International Symposium (NDT-CE 2003)Non-Destructive Testing in Civil Engineering 2003
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EVALUATION OF SHOTCRETE QUALITY USING DIFFERENT METHODSMarijan Skazlic, Faculty of Civil Engineering Zagreb, Croatia
Irina Stipanovic, Faculty of Civil Engineering Zagreb, Croatia
Josko Krolo, Faculty of Civil Engineering Zagreb, Croatia
In this paper, a presentation is given of destructive and non-destructive test methods for evaluating the shotcrete strength and quality of a tunnel primary lining. The research was conducted in the tunnels that are under construction on the Zagreb - Rijeka highway in Croatia. Testing was carried out on site and in a laboratory on specimens taken from the tunnels. The non-destructive methods included an ultrasonic pulse velocity method and a hammer test.
The results of this research work show the relation between shotcrete properties (compressive strength, modulus of elasticity, and homogeneity) measured across the tunnel profile and along the whole tunnel by applying the destructive and non-destructive methods.
The main purpose of this experiment is the development of a method that evaluates the quality of shotcrete in underground structures during and after the construction work. Through the application of non-destructive and destructive test methods it is possible to assess the state of a tunnel in order to improve construction work. This will result in the higher quality of the tunnel lining and durability of the tunnel as a whole and cut remediation and maintenance costs.
A Croatian strategy to develop traffic system defines basic traffic routes and roads that should be given priority in construction of the network of roads in Croatia. Attention should also be drawn to the fact that the basic system of highways constitues also a part of major European road routes. In Croatia, the works on the construction of a modern road network, which also includes the motorway between Zagreb and Rijeka, are in full swing. One of the sub-sections of the said road route includes also three tunnels whose construction has been stopped due to the dispute arisen between the investor and contractor over the quality of the works executed until that time.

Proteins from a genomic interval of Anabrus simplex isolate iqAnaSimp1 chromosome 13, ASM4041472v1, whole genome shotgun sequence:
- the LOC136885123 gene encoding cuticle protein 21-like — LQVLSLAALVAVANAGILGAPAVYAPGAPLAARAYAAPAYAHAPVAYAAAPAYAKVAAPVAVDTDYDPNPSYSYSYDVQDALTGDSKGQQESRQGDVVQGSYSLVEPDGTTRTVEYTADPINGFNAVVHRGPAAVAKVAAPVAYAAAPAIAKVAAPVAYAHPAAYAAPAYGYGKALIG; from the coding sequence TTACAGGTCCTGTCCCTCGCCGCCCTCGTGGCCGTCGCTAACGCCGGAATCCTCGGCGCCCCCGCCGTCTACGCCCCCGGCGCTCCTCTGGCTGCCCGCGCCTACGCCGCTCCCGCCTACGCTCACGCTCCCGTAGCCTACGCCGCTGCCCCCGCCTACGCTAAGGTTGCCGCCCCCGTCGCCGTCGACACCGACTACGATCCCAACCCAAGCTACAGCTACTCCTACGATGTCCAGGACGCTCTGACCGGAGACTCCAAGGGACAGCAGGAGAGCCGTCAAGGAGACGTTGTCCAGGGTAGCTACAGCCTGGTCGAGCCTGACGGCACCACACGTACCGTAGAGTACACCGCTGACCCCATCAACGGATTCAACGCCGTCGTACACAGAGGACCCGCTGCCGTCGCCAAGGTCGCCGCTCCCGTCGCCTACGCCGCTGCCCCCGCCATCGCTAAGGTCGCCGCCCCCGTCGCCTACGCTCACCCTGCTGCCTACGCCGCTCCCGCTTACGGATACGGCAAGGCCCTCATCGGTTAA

In order to assess the current state of the said tunnels, among other tests, in-place test methods were employed in order to estimate the quality of the concrete used for the tunnel primary lining.  The said methods, which were aimed at the determination of concrete quality, involved visual inspection of the tunnels as well as non-destructive and destructive methods for testing the primary concrete lining. This paper presents an analysis of the results of tests performed on the largest tunnel of the three tunnels tested. This tunnel had, at the time when the testing was carried out, the lengths of 822 and 338 m respectively. Namely, the tunnel construction had started from two tunnel ends and, at the time of testing, the excavation of the tunnel was fully completed.
The results obtained show that the quality of the tunnel primary lining varies both along the tunnel itself and within specific profiles of the tunnel. In addition, on the basis of the test results, a comparison was made of the measurements obtained by using the non-destructive and destructive test methods for determining the concrete quality. Also, the empirical formulae, which are generally applied for plain concrete, were used for the case of shotcrete placed in the tunnel primary lining, and their applicability to such a case examined.
The use of the combination of the destructive and non-destructive test methods for determining the quality of concrete of the already constructed tunnel primary lining can give satisfactory results as regards the properties which are tested.
2. APPLIED TEST METHODS